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MSN Chat: It's the child protection lobby wot's to blame – LINX

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MSN "can't be faulted" for its decision to close its chat rooms, according to peering outfit LINX.

In a statement, Malcolm Hutty, Regulation Officer of the London Internet Exchange (LINX), claims ISPs have been put under severe pressure to take action.

He argues that the child protection lobby recognises the dangers of children having Net access, but ignores the benefits associated with Net access.

And he warns that a "knee-jerk" reaction calling on ISPs to drop "whole sections of Internet services" is "not a helpful contribution" to the ongoing debate on Internet safety.

The full statement from Mr Hutty:

NGO pressure groups have mounted a sophisticated political campaign to hold ISPs (and other providers of Internet communications services like MSN) responsible for everything bad that happens on the Internet. Today we see that the ultimate result of continually demanding the impossible of ISPs is not that the Internet suddenly becomes perfectly safe, but that companies are simply forced to close their services down.

MSN can't be faulted for this decision; like all providers of Internet services they've been under huge pressure from the child protection lobby. But society will be poorer if Internet services are gradually removed.

The child protection lobby recognises the dangers of children having Internet access, but sometimes seems to ignore the enormous benefits that the Internet brings to society as a whole, adults as well as children. They say that "open, free, unmoderated" chat services are too dangerous and call for all ISPs to drop them too. Millions of chat room users would be very upset if this did happen.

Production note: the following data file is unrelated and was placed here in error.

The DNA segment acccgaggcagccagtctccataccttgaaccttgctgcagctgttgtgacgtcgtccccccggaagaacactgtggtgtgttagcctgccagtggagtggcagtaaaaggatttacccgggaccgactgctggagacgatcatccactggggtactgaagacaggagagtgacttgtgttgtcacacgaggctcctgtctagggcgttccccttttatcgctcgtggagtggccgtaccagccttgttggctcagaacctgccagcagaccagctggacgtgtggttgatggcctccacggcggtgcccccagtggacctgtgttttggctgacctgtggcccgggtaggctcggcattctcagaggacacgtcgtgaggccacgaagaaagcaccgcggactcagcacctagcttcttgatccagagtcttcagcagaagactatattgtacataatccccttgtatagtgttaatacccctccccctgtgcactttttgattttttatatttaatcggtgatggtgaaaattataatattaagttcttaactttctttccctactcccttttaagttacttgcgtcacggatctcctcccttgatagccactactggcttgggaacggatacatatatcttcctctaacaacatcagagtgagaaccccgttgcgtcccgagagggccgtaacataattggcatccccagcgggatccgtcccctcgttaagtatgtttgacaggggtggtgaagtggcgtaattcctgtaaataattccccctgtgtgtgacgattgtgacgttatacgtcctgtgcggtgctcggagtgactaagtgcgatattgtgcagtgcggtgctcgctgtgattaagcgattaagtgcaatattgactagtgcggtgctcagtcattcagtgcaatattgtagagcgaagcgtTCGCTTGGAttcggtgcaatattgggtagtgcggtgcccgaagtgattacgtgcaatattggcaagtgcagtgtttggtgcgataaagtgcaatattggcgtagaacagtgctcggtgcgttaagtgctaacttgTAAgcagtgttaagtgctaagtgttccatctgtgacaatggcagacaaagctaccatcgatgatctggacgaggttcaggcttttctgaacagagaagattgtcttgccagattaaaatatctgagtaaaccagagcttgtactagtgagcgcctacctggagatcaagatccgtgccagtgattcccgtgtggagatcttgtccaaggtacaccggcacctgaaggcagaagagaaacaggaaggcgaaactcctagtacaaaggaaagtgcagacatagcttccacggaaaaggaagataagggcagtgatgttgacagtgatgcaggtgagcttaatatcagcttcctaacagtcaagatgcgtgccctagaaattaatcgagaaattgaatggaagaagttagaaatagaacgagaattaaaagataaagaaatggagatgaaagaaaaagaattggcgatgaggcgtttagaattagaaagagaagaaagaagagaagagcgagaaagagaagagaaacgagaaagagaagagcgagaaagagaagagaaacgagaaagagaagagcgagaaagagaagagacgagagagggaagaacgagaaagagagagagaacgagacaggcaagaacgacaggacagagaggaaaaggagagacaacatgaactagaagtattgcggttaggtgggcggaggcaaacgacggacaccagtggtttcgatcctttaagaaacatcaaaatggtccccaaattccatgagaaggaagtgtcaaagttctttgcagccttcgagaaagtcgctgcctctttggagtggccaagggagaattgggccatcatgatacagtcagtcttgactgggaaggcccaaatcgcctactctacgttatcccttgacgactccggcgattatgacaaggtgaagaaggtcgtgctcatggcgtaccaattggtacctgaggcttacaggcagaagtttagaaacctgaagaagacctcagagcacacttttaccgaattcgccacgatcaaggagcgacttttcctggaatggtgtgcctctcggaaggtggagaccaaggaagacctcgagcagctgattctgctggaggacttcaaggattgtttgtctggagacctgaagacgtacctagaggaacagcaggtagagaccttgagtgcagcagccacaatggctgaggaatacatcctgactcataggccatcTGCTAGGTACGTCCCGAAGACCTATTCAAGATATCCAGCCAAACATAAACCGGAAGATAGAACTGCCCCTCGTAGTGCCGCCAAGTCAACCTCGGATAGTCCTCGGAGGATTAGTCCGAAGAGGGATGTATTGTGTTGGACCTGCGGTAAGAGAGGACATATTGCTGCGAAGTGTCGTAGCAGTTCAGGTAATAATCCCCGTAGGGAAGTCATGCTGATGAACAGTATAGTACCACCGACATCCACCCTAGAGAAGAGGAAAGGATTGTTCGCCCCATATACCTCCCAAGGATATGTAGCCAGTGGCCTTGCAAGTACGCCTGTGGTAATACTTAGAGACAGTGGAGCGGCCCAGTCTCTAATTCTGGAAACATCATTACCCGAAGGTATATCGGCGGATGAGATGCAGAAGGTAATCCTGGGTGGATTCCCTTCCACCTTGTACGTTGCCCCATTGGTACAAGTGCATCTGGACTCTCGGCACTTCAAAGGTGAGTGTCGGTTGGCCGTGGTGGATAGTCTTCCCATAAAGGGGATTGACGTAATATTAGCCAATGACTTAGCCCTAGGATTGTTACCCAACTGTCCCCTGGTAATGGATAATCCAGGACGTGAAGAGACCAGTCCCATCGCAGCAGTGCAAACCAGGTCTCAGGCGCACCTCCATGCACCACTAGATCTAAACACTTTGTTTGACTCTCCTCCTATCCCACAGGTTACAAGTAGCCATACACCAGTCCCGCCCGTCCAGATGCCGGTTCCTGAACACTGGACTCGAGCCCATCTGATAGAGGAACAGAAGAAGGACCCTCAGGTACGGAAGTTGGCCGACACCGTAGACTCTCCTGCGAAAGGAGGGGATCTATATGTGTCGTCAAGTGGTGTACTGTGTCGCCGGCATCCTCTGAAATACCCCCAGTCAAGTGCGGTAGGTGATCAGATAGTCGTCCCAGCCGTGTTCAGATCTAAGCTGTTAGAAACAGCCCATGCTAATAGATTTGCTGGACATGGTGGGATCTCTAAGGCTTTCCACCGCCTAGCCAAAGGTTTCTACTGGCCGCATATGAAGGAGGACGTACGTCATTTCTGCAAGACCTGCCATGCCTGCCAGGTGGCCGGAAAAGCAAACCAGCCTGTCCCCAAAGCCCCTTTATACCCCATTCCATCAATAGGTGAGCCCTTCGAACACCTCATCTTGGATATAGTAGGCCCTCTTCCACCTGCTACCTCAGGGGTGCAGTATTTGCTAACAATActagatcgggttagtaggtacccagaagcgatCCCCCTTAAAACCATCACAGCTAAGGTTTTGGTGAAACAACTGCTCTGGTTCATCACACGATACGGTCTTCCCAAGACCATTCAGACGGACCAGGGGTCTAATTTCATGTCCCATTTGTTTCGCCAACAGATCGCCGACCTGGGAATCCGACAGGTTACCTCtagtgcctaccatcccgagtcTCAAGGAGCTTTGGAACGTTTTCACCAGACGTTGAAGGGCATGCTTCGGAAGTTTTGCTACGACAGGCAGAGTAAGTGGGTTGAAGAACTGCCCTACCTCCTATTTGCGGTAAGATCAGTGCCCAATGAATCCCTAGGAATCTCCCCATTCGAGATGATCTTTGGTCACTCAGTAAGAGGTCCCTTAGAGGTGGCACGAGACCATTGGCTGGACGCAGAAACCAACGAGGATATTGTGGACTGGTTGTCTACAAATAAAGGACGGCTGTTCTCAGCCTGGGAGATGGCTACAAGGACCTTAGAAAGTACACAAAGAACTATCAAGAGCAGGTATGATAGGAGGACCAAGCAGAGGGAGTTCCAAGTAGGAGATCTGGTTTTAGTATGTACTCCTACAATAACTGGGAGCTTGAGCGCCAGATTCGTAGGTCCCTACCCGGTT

Where exactly is this leading? If perfect safety is the only standard we can tolerate, will the next target be "open, free, unmoderated" web sites? Or will the next demands be to close down e-mail, because that has its own danger too?

We support a considered, balance approach to internet safety, with the ISP industry working closely with law enforcement to protect children while retaining freedom of access to the Internet. Knee-jerk calls on ISPs to drop whole sections of Internet services are not a helpful contribution.

As a company, MSN has to decide for itself what services it wants to offer. But as a society, we have to decide whether we believe in free communications between millions of individuals, or whether we want to return to the "one-to-many" world of highly regulated TV and Radio broadcasting. ®

It's not good to Chat

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